The unpredictability is becoming predictable. So many aspects of life are on the verge of being jiggled off the tightrope. If life is a series of tightrope walkers (which is an unnerving analogy, I realize), we seem less and less sure which ones will get across to the other side.
The easiest example is the weather. Mr. Weather tightrope walker is a Rodney Dangerfield-type character. He’s so annoying it’s funny. He gets no respect since the headset he’s listening to is obviously not giving him accurate information. He thinks it’s God or the Weather Channel and it’s more often Gilligan’s Island reruns and Nirvana songs. The chances that Mr. Weather makes it across to the other side are 1 – 51% (weather is a male in my example because he has trouble asking for directions and is sure he is right, until he’s not). Worthless predictions galore.
The political race is a troubling (possibly drunk), “What now?” tightrope walker. From now until November, we will be wondering about the outcome. And even after the election, “What now?” will fit. I don’t really want to get into which candidate is better or worse (though I have strong opinions). All I want to offer the discussion on that matter is to say that we all have a responsibility and privilege to vote. The unpredictability factor is lessened a bit when we know we’ve had input. I’ve heard too many folks saying they aren’t going to vote because they don’t like the choices. Instead of opting out completely, I hope for civil discourse (reasonable discussions) and participation. And beyond that, I have faith that things will work out. But faith isn’t enough. We need to be active. I view the U.S. like a P.B.S. show sometimes: “This show, called the U.S.A., is presented by the generosity of voters like you; it’s up to each of us to participate and then we’ll really know what this country wants its show to look like.”
Some have lost faith in the system, but I believe we need to use the system and be active in improving the system. I was a teacher for over 25 years; public schools are flawed, as is our democracy. As part of these systems, however, we have more power than we realize and than we’ve used. One model for sharing this voice we have is called Letter to the Next President (another model is called…just contact your representatives and senators). It’s a nationwide initiative designed to give 8th-12th grade students an audience to share their concerns. And if I may plug a free workshop I’m leading…If you are interested in learning how you can get students participating in the initiative, check out this brochure about the workshop. Be vocal without being annoying or disrespectful.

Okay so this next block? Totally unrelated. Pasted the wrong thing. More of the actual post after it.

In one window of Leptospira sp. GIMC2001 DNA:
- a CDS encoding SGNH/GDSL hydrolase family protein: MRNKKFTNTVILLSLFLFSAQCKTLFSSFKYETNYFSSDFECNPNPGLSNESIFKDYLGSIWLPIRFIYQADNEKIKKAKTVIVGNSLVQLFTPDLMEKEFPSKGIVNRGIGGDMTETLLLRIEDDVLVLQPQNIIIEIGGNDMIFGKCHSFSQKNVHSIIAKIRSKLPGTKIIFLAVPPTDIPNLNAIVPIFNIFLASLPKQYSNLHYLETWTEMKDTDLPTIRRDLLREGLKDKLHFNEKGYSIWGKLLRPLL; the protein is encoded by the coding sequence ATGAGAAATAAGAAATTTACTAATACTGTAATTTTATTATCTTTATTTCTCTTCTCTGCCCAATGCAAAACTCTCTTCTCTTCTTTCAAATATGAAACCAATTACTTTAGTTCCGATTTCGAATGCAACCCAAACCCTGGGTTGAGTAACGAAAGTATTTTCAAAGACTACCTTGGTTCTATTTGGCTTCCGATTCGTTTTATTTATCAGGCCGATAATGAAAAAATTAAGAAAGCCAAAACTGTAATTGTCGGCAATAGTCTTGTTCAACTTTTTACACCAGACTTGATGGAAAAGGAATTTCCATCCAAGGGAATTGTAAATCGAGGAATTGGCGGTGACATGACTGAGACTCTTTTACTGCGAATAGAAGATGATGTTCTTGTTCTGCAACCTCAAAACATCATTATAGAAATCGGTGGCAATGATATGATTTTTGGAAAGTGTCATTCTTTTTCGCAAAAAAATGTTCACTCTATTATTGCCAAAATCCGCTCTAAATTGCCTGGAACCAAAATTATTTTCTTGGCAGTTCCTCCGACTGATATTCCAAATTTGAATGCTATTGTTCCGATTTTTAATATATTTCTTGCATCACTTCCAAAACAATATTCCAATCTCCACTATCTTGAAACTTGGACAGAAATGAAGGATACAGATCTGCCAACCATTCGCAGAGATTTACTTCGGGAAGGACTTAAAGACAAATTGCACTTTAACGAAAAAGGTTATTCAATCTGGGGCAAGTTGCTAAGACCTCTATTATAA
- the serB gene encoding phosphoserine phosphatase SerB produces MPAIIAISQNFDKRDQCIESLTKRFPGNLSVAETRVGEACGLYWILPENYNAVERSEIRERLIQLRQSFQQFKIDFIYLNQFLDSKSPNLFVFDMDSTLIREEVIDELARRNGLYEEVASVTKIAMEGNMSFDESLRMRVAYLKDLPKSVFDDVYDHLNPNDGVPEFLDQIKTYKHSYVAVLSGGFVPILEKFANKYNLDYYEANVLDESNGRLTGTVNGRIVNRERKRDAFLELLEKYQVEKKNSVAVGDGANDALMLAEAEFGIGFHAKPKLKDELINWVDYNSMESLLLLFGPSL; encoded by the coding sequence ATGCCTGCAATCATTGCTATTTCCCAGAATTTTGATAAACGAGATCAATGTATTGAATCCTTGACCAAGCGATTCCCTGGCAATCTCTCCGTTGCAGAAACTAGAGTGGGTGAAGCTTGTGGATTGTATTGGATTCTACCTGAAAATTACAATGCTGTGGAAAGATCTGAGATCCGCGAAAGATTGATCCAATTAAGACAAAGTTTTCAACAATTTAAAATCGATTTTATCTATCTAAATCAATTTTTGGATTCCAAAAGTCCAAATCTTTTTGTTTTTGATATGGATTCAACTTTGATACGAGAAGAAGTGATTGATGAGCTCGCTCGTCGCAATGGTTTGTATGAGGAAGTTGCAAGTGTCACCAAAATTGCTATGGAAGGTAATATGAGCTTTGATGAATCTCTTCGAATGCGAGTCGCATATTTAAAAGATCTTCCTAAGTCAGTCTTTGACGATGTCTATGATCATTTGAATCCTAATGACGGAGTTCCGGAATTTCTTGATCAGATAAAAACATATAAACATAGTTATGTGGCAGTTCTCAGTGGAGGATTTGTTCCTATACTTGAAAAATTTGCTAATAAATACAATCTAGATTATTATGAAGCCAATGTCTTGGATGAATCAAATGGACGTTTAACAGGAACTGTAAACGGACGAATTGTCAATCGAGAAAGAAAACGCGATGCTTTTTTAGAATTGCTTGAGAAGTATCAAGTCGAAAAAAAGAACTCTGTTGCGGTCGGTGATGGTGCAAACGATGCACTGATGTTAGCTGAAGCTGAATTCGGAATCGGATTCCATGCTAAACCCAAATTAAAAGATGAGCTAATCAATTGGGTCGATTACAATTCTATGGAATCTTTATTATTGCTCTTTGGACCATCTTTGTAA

Why am I staying impartial on the political question? I liked what Michelle Obama said in her Democratic Convention speech:
“So in this election, we cannot sit back and hope that everything works out for the best. We cannot afford to be tired, or frustrated, or cynical. No, hear me — between now and November, we need to do what we did eight years ago and four years ago: We need to knock on every door. We need to get out every vote. We need to pour every last ounce of our passion and our strength and our love for this country into electing Hillary Clinton as President of the United States of America.” So there it is.
People love to ask questions and make predictions about my retirement also. “What now?” is a logical curiosity. I’m only 55; I could live 30+ more years if I play my cards right. Many like to predict I will miss being with young people and miss the teaching…and in some ways they are probably right. However, predictions about me being bored or wishing I hadn’t retired (I predict) seem improbable. If I can go back to the tightrope walker analogy, I feel quite content on my walk; as a matter of fact, I’m embracing the unpredictability of retirement. Open to the possibilities of life.
As a wrap-up, I have to give a shout out to our POTUS on the occasion of his 55th birthday (yesterday). President Obama has led us admirably. There will never be a perfect president. I thank him for his level head, his intelligent way, his vision, his humor, his songs, his family focus, and so much more. Here are 55 photos of him on his 55th birthday. And I have to wonder “What Now?” for him, too.
This article by David Korten points out more of my thoughts on the campaign…
Yes Magazine’s article entitled “This Presidential Race is a Clear Choice: Flight, Fight, or Fellowship” May the Force be with us.